4. In the Analysis Type drop-down list, Time Domain (Transient) is selected by default. Accept the default setting.
  5. Specify the options required for running a transient analysis. In the Run To Time text box, specify the time as 100u.
  6. Click OK to save your modifications and to close the dialog box.

You can now run transient analysis on the circuit. Note that the Simulation Setting dialog box also provides you with the options for running advanced analysis, such as Monte Carlo (Worst Case) analysis, Parametric analysis and Temperature analysis. You may choose to run these as and when required.

To know details about each option in the Simulation Settings dialog box, click the Help button in the dialog box.

Creating a simulation profile from an existing profile

You can create a new simulation profile from an existing simulation profile. This section covers the steps for creating a new simulation profile, SWEEP, from an existing simulation profile, named TRAN.

  1. From the PSpice menu, choose New Simulation Profile.
  2. In the New Simulation dialog box, specify the profile name as SWEEP.
  3. In the Inherit From drop-down list, select FULLADD-TRAN.
  4. Click the Create button.
    The Simulation Settings dialog box appears with the general settings inherited from the existing simulation profile. You can now modify the settings as required and run PSpice to simulate your circuit.

Adding Layout-specific properties

To be able to take your design to your PCB board layout tool for placement and routing, you need to add the footprint information for each of the components in your design.

By default, some footprint information is available with all the components from the PSpice-compatible libraries located at <installation_directory>\tools\capture\library\pspice. However, these footprints are not valid. You need to change these values to valid footprint values. You can add footprint information either at the schematic design stage in OrCAD Capture or during the board design stage in the PCB board layout tool. In this section, you will learn to add footprint information to the design components during the schematic design stage.

To add footprint information to the OR gate, 7432, in the FULLADD schematic page, complete the following steps.

  1. Right-click the OR gate and select Edit Properties.
    The Property Editor window appears.
  2. In the Filter by drop-down list, select Allegro PCB Designer.
  3. To change the value of the PCB Footprint property, click the corresponding cell and type in the value as SOIC14.
  4. Press ENTER or click Apply.
  5. Save the changes and close the Property Editor window.

Similarly, add PCB Footprint information for all the components in the design. The component name and the corresponding footprint information to be added is listed in the following table.

For PCB Editor:

Component...

PCB Footprint...

AND gate (7408)

SOIC14

OR gate (7432)

SOIC14

NOT gate(7404)

SOIC14

Resistance

RES500

Connector(CON2)

JUMPER2

Transistor(Q2N2222)

TO18

Your design is now ready to be taken to the PCB board layout tool for placement and routing.

Design rules check

After you have completed your design, it is recommended that you run design rules check (DRC) to isolate any unwanted design errors that might be there in the design.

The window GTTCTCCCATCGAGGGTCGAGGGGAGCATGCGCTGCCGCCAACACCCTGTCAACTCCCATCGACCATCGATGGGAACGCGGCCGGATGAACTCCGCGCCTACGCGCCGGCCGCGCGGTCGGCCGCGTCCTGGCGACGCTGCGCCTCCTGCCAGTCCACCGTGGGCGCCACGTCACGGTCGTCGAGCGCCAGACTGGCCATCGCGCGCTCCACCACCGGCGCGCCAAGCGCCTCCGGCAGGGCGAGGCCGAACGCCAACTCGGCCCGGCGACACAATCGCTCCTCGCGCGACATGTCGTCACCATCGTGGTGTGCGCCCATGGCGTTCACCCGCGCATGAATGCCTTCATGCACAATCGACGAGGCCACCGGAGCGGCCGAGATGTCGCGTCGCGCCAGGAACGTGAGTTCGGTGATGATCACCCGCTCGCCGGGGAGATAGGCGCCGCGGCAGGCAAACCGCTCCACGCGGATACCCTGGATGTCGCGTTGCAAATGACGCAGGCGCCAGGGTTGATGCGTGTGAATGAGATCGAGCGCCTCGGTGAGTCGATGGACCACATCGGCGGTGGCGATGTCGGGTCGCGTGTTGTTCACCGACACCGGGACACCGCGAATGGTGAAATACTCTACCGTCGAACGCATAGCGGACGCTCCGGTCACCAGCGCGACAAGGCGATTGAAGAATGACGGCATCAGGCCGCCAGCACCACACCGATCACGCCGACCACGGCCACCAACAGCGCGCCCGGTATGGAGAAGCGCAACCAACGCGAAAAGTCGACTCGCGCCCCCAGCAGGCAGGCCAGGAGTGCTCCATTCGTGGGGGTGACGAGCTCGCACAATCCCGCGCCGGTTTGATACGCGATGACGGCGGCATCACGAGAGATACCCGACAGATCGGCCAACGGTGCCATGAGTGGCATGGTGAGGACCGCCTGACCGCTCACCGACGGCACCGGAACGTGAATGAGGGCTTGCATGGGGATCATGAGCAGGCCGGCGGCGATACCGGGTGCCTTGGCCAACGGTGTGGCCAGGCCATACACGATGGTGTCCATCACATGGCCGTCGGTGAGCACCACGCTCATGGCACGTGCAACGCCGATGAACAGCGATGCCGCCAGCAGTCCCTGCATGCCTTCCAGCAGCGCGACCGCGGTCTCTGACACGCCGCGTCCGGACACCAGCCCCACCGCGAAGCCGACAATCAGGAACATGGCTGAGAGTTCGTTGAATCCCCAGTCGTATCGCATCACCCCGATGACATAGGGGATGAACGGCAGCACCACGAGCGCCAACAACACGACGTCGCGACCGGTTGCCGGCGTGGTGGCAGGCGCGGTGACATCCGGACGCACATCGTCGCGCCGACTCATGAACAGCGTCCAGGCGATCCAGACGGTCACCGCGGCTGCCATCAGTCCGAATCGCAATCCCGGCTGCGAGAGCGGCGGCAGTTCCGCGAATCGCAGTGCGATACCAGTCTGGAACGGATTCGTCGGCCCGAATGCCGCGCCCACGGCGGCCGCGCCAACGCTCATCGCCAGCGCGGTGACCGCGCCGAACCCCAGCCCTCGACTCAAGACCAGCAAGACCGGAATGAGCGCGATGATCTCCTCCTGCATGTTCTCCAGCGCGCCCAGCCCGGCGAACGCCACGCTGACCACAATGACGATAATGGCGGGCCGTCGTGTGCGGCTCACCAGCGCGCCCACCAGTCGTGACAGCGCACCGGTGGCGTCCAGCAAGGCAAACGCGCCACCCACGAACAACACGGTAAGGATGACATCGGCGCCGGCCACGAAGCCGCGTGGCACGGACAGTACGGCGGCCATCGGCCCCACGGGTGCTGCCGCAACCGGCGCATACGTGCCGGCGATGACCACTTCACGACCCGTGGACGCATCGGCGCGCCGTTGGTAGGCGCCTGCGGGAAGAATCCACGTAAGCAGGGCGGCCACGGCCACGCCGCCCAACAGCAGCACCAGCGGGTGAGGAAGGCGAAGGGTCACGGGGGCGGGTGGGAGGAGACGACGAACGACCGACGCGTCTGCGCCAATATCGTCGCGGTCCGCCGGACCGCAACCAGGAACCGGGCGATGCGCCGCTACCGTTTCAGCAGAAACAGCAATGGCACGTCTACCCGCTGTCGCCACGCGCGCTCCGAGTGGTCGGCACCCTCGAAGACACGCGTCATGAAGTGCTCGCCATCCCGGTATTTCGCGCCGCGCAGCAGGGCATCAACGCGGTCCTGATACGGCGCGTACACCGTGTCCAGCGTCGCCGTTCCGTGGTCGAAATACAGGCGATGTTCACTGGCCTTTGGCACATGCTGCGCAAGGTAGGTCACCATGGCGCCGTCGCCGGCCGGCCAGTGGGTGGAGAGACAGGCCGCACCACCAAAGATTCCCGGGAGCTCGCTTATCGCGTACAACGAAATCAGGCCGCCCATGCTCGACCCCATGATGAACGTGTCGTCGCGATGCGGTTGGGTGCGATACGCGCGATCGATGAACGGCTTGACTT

To run DRC on the full adder design, complete the following steps:

  1. In the project manager window, select the design file, fulladd.dsn.
  2. From the Tools menu, select Design Rules Check.
    Alternatively, you can select the Design Rules Check button from the toolbar.
  3. In the Design Rules Check dialog box, the Design Rules Options tab is selected by default. Specify your preferences.
    By default, the Check entire design option is selected. To run DRC on the complete design, accept the default selection.
  4. Select the Use occurrences option in the Mode section.
    For complex hierarchical designs, the occurrence mode is the preferred mode. Therefore, ignore the warning that is displayed when you select the Use occurrences option.
  5. To run the DRC, select the Check design rules option in the Action section.
  6. In the Design Rules section, select the type of rules to run, that is electrical and/or physical rules.
    1. Use the Electrical Rules tab to define electrical rules to test. Also define the report information to be generated from the Reports section.
    2. Similarly, use the Physical Rules tab to define physical rules to test. Also define the report information to be generated from the Reports section.

    For the current design example, select Check unconnected bus nets (in the Electrical Rules tab) and Report identical part references (in the Physical Rules tab).

  7. Select the View Output check box.
    When this check box is selected, the DRC report is opened automatically for viewing after the checks are complete.
  8. In the Report File text box, specify the name and the location of the DRC file to be created.
    For the current design example, specify the filename as fulladd.drc.
  9. Click OK.

After the checks are done, the DRC report is displayed in the following format:

Summary

This chapter covered the steps for creating both flat and hierarchical designs using OrCAD Capture. In the process, you were introduced to basic design creation tasks, such as creating projects, adding libraries to a project, placing parts, and editing property values.

What’s next

In the next chapter, Simulating a design, you will use PSpice for simulating the schematic design created in this chapter. You will be introduced to various types of simulations and their need in the PCB design cycle.

Recommended reading

For more information about OrCAD Capture, see OrCAD Capture User Guide and Capture online help.

TOC




Simulating a design

This chapter consists of the following sections: